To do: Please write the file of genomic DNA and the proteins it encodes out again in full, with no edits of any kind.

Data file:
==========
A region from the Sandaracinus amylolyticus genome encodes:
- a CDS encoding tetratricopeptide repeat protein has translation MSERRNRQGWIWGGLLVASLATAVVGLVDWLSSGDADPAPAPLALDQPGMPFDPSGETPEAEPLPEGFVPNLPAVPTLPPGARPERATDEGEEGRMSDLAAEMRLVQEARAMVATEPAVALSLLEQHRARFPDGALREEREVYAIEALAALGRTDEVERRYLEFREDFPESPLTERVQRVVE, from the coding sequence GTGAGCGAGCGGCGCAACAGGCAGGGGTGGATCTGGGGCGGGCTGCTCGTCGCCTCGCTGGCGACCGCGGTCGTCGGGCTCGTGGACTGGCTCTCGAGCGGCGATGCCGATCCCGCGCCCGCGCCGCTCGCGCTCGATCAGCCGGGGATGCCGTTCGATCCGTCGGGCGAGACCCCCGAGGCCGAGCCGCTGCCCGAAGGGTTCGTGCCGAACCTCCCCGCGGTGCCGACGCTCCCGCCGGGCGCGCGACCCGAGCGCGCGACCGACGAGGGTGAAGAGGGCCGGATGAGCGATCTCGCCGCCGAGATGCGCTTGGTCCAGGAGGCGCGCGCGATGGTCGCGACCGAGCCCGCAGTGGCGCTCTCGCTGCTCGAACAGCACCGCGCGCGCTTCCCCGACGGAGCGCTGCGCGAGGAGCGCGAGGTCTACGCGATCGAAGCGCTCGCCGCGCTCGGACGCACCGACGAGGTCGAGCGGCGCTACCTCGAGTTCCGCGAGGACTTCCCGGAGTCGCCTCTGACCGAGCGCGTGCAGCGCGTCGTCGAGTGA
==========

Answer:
A region from the Sandaracinus amylolyticus genome encodes:
- a CDS encoding tetratricopeptide repeat protein has translation MSERRNRQGWIWGGLLVASLATAVVGLVDWLSSGDADPAPAPLALDQPGMPFDPSGETPEAEPLPEGFVPNLPAVPTLPPGARPERATDEGEEGRMSDLAAEMRLVQEARAMVATEPAVALSLLEQHRARFPDGALREEREVYAIEALAALGRTDEVERRYLEFREDFPESPLTERVQRVVE, from the coding sequence GTGAGCGAGCGGCGCAACAGGCAGGGGTGGATCTGGGGCGGGCTGCTCGTCGCCTCGCTGGCGACCGCGGTCGTCGGGCTCGTGGACTGGCTCTCGAGCGGCGATGCCGATCCCGCGCCCGCGCCGCTCGCGCTCGATCAGCCGGGGATGCCGTTCGATCCGTCGGGCGAGACCCCCGAGGCCGAGCCGCTGCCCGAAGGGTTCGTGCCGAACCTCCCCGCGGTGCCGACGCTCCCGCCGGGCGCGCGACCCGAGCGCGCGACCGACGAGGGTGAAGAGGGCCGGATGAGCGATCTCGCCGCCGAGATGCGCTTGGTCCAGGAGGCGCGCGCGATGGTCGCGACCGAGCCCGCAGTGGCGCTCTCGCTGCTCGAACAGCACCGCGCGCGCTTCCCCGACGGAGCGCTGCGCGAGGAGCGCGAGGTCTACGCGATCGAAGCGCTCGCCGCGCTCGGACGCACCGACGAGGTCGAGCGGCGCTACCTCGAGTTCCGCGAGGACTTCCCGGAGTCGCCTCTGACCGAGCGCGTGCAGCGCGTCGTCGAGTGA